Scriptures

Jeremiah 4

Introduction

This chapter begins with the conclusion of Jeremiah’s address to the Northern Kingdom, Israel. That’s at Jeremiah 4:1-2. Then there is a call for Judah to repent, to return to duty, this being the last hope of her destruction, Jeremiah 4:3-4.

Next, in Jeremiah 4:5-9, we read of the prophesied Babylonian invasion. Then comes the most difficult verse in this chapter, Jeremiah 4:10. In Jeremiah 4:11-18 we have a continued description of the forthcoming invasion. In Jeremiah 4:19-21 we have what you could call a ‘personified’ Judah bewailing her fate. God’s answer and the cause of their misery are related in Jeremiah 4:22, followed by a prophesy of the awful extent of the destruction in Jeremiah 4:23-26.

In Jeremiah 4:27 we have God’s promise that He will not make a ‘complete end’ of Judah. Then, from Jeremiah 4:1631, there follows the magnificent prophecy of the Judgment of Judah, which also suggests the final destruction of Adam’s rebellious race in the Day of Judgment.

We see a plan perfected. God gives a lot of repetition. If you keep on ignoring my warnings I will have to give you a good ‘hiding’. It is going to take two things, but Judah will not listen. Not only is He calling for a return, but He is asking for repentance, reformation. If you love me, you will obey my commandments. You cannot take the promises and not join the service.

‘If you, Israel, will return, then return to me,’ declares the LORD. ‘If you put your detestable idols out of my sight and no longer go astray, and if in a truthful, just and righteous way you swear, ‘As surely as the LORD lives,’ then the nations will invoke blessings by him and in him they will boast.’ Jeremiah 4:1-2

This shows what marvellous things could have happened to Israel if only she had repented and turned back to God. This promise came 100 years after they went into captivity, into Assyria. But even then, God could have achieved wonders through them IF, only IF. they had repented. Of course, it was a vain hope. There is absolutely no evidence that there was any intention on their part of returning to God.

God says, live in truth. You will be guided by the truth. If you live in a truthful, just and righteous way then you will be blessed by me. If you glorify God, praise His name, then you will find glory in all things through Him.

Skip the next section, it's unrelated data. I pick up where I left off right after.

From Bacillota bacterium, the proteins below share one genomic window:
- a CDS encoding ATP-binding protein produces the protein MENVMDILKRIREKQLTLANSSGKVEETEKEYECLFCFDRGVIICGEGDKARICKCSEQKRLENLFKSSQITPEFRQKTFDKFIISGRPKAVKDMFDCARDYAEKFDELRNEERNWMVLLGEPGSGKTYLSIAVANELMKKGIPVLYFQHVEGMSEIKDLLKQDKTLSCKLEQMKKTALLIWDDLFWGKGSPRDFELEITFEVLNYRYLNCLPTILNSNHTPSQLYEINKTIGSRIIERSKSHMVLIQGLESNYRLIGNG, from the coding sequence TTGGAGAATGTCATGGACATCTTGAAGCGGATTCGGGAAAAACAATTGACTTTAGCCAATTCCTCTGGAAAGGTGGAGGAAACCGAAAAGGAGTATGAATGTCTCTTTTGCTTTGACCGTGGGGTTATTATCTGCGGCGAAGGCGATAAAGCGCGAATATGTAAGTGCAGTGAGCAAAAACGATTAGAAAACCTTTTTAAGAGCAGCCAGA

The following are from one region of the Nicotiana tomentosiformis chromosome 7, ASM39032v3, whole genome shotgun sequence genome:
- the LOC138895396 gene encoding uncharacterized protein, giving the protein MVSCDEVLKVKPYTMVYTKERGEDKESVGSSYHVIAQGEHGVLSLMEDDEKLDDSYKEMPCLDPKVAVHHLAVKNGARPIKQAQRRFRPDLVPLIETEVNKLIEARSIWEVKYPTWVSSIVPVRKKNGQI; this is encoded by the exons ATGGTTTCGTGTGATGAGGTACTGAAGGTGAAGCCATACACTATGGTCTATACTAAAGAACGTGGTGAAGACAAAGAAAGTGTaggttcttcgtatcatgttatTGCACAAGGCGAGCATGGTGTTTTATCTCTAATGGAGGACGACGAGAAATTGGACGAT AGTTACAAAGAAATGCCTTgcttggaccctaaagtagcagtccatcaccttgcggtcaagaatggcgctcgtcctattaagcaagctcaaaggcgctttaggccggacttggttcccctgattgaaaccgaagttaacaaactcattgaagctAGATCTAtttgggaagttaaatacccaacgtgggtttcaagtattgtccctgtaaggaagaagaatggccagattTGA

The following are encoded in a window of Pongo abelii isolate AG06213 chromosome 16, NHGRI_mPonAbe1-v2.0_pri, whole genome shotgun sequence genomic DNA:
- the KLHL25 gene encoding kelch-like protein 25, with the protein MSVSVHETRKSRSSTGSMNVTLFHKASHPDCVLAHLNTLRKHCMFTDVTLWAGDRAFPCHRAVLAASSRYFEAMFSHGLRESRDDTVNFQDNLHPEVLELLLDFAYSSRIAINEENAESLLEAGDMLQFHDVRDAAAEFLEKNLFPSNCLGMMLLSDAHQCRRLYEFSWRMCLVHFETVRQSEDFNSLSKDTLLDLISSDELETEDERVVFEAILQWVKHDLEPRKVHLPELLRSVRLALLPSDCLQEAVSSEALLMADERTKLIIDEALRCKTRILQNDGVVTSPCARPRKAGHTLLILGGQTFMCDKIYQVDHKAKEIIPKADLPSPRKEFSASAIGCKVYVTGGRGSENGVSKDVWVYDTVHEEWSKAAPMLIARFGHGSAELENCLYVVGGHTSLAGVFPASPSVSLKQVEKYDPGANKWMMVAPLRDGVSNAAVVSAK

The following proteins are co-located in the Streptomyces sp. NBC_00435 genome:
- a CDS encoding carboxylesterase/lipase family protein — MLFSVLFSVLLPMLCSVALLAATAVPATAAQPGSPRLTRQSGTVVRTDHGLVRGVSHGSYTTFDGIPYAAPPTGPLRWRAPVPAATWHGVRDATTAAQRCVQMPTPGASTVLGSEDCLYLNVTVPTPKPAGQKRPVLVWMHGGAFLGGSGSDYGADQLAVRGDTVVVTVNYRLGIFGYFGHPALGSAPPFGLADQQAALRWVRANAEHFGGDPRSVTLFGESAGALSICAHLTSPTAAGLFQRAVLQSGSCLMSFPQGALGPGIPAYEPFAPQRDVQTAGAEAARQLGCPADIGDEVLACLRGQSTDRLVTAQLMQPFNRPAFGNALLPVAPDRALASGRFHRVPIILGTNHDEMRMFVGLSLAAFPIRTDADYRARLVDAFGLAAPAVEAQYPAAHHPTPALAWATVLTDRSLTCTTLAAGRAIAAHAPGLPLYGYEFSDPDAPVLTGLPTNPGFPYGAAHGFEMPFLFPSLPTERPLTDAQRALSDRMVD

‘This is what the LORD says to the people of Judah and to Jerusalem: ‘Break up your unploughed ground and do not sow among thorns. Circumcise yourselves to the LORD, circumcise your hearts, you people of Judah and inhabitants of Jerusalem, or my wrath will flare up and burn like fire because of the evil you have done—burn with no one to quench it.’ Jeremiah 4:3-4

Here God’s word is directed to Judah, the Southern kingdom, with a call for their true repentance and conversion. This is coupled with a threat of drastic punishment.

‘Circumcise yourselves to the Lord, circumcise your hearts.’ The second part of this extract explains the first part. Circumcision was observed for all Jewish males; but the kind of circumcision that they needed was spiritual, not physical. Circumcision of hearts meant removing from their thoughts, and affections, all of the sinful indulgences to which they were addicted.

Some people have difficulty here, about the part that man plays in his own conversion, repentance and regeneration. They say that this clashes with Deuteronomy 30:6 which says that God circumcises our hearts. The NIV says, ‘The Lord your God will circumcise your hearts’.

But this isn’t a contradiction. Jeremiah 4:4 stresses man’s activity, the passage in Deuteronomy stresses his passivity.

Everything had been neglected. Nothing has been done at all, God says. You do a lot of shouting. Start anew. Concentrate on the inside, not on the outside. Their hearts had to be made right. God doesn’t want mechanical service, He wants feeling behind it. If they did that God would remove His anger from them. Listen to what I say and obey Me. Jesus used to say, ‘Listen’. Have your ears circumcised! Luke 8:18 tells us, ‘therefore consider carefully how you listen. Whoever has will be given more; whoever does not have, even what he thinks he has will be taken from him.’

Regarding the heart, Paul says, ‘circumcision should be a matter of the heart, not of the flesh.’ Romans 2:28ff.

So, they are told to prepare for what is coming. Offer your offspring security. Flee to the fortified cities. Not that it will help you, but try and save yourselves. It isn’t going to do anything for you.

The destroyer will still be coming from the north. He has dealt with the other nations, you are next. The cities will be laid waste. Citizens will cry their hearts out, will be at their breasts. This is because of the fierce anger of God.

‘Announce in Judah and proclaim in Jerusalem and say: ‘Sound the trumpet throughout the land!’ Cry aloud and say: ‘Gather together! Let us flee to the fortified cities!’ Raise the signal to go to Zion! Flee for safety without delay! For I am bringing disaster from the north, even terrible destruction.’ Jeremiah 4:5-6